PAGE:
Agriculture News
Steuben County
September 2021
Dear Readers:

September brings more tomatoes and vegetables from the garden, school will be starting up again, and potentially cooler temperatures are on their way. Please read on for the newest happenings from CCE on agriculture, horticulture, and natural resources topics.

- Ariel Kirk, Agriculture Educator
Agriculture and Natural Resources Program Committee
Ed Merry
Chris Comstock
Allison Lavine
Gary Mahany
Cody Lafler
Kevin Costello
Joe Castrechino
Legislative Representatives
Hilda Lando
Fred Potter
USDA African Swine Fever Action Week

The U.S. Department of Agriculture’s Animal and Plant Health Inspection Service invites you to join us September 13-17 for daily webinars to learn more about African swine fever and its global spread, actions APHIS is taking to safeguard the United States, and biosecurity measures you can implement now to protect the U.S. herd.
Sign up for our Stakeholder Registry to receive daily updates during Action Week, including resources you can print, post, and share. Register for as many webinars as you would like. After you register, you will receive a confirmation email with additional details.

Monday, September 13
ASF: Where it Exists and
What’s at Stake
2:00 to 3:30 p.m. EDT
Tuesday, September 14
Steps APHIS is Taking to
Prevent and Prepare for ASF
2:00 to 3:30 p.m. EDT

Wednesday, September 15
ASF and the Benefits of Biosecurity
2:00 to 3:30 p.m. EDT

Thursday, September 16
What to Expect in an ASF Outbreak
2:00 to 3:30 p.m. EDT
Friday, September 17
ASF and the Feral Swine Factor
2:00 to 3:30 p.m. EDT
Caring for Your Trees After a Caterpillar Outbreak 

Do you have trees in your yard that were defoliated during the caterpillar outbreak this year? Most healthy trees can withstand a couple years of leaf loss from caterpillar damage. Long-term damage depends on the type of tree as well as how much defoliation took place:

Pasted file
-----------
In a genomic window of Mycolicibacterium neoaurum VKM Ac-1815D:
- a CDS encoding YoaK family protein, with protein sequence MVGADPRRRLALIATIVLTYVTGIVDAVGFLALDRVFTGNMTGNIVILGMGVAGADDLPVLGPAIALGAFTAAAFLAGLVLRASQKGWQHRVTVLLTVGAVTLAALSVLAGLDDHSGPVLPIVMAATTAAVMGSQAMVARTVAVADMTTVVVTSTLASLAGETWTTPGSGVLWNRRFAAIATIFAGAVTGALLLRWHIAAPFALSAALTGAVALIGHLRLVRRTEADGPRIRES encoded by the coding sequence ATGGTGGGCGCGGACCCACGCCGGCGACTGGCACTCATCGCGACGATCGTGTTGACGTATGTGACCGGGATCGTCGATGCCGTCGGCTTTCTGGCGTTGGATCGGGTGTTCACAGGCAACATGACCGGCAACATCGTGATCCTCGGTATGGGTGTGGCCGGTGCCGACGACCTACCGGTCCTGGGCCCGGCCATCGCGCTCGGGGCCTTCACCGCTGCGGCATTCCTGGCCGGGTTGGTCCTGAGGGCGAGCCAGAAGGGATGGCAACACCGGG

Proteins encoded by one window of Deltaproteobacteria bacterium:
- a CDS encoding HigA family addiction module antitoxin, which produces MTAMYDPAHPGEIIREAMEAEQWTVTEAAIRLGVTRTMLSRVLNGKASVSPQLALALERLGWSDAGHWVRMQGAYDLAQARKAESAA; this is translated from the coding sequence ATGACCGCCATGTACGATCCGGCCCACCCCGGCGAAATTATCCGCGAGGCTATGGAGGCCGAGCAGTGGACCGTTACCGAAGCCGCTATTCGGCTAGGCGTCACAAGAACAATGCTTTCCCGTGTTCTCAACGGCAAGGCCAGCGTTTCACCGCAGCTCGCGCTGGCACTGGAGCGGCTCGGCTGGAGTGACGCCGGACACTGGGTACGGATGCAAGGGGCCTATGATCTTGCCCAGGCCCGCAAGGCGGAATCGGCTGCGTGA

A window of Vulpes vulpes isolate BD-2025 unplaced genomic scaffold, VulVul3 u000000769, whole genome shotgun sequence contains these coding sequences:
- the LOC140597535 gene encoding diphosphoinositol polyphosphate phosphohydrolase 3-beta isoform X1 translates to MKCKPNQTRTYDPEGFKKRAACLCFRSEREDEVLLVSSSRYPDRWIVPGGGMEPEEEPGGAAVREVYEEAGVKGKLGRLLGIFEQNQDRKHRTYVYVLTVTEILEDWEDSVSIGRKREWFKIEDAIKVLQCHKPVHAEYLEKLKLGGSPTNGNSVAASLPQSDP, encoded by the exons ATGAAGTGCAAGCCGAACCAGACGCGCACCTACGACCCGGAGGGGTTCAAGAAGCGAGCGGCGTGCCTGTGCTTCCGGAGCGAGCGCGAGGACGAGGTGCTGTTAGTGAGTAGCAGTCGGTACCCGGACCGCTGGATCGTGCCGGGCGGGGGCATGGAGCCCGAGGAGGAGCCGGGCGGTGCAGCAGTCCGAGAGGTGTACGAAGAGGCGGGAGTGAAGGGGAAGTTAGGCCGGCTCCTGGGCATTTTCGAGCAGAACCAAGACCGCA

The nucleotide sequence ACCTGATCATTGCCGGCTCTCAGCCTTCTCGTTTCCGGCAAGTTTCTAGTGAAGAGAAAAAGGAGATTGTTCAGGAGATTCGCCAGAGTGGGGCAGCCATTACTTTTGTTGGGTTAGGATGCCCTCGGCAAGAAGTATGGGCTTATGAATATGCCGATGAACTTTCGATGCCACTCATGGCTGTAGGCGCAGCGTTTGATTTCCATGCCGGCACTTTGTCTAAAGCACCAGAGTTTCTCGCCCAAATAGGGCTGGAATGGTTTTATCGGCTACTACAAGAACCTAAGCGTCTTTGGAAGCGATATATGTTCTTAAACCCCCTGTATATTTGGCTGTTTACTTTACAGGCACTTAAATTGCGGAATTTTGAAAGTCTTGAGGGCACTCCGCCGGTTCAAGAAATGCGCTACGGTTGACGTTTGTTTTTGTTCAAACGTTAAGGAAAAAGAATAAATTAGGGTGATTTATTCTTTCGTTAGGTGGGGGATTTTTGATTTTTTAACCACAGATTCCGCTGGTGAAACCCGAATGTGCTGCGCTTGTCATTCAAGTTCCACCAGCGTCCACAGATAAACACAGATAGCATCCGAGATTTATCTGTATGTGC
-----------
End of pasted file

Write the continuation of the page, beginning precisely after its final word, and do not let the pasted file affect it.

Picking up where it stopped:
• Hardwoods – A healthy leaf-bearing tree should have grown new leaves by now, though leaves may be smaller than usual. If your tree lost all its leaves and does not grow any new ones by summer's end, watch it in the spring. If it still does not leaf out next spring, it has died.
  • Conifers – If your needle-bearing trees lost more than 50 percent of their needles, there’s a good chance they probably won’t recover. Keep an eye on them in the coming seasons, and if you have concerns or think the tree could endanger a house if it were to fall, contact an arborist.

Losing lots of leaves in summer stresses trees and can weaken them, making them vulnerable to pests, diseases, or even competition from invasive plants that swoop in to steal the now-sunny understory space. If trees in your yard show signs of recovery, keep a close eye on them in upcoming months and watch for potential issues. Give them a little extra care when appropriate like:

  • watering in dry conditions,
  • weeding around the trunk,
  • mulching properly - just 1-2 inches deep (if you plan to mulch), and
  • scraping off invasive egg masses in fall/winter (if applicable).
If you have concerns, arborists are here to help.

If you’re a woodland owner who saw major forest defoliation, watch for new leaves this summer. If this is not the first year of the outbreak in your area and you have concerns for next year, contact a forester for a consultation.

Trees are pretty resilient, but sometimes they can use a little help from their human friends to get them through tough times. A watchful eye and a little extra care can go a long way in helping your trees get healthy again.

Finger Lakes Respirator Fit Testing Clinics
September 23 and 24, 2021

Cornell Cooperative Extension of Ontario County,
480 N. Main St., Canandaigua

The New York Center for Agricultural Medicine and Health (NYCAMH) and HealthWorks is providing respirator fit testing clinics in the Finger Lakes Region. All attendees must wear a mask or face-covering. Appointments can be scheduled between August 2 and September 20, 2021. To schedule an appointment, please call the NYCAMH office between the above dates and ask to speak with the farm respirator clinic scheduler.

Call 607-547-7014 #7 or register via email 

Pollen-sized Technology Protects Bees From Deadly Insecticides

A Cornell-developed technology provides beekeepers, consumers and farmers with an antidote for deadly pesticides, which kill wild bees and cause beekeepers to lose around a third of their hives every year on average. An early version of the technology – which detoxified a widely-used group of insecticides called organophosphates – is described in a new study, “Pollen-Inspired Enzymatic Microparticles to Reduce Organophosphate Toxicity in Managed Pollinators,” published May 20 in Nature Food.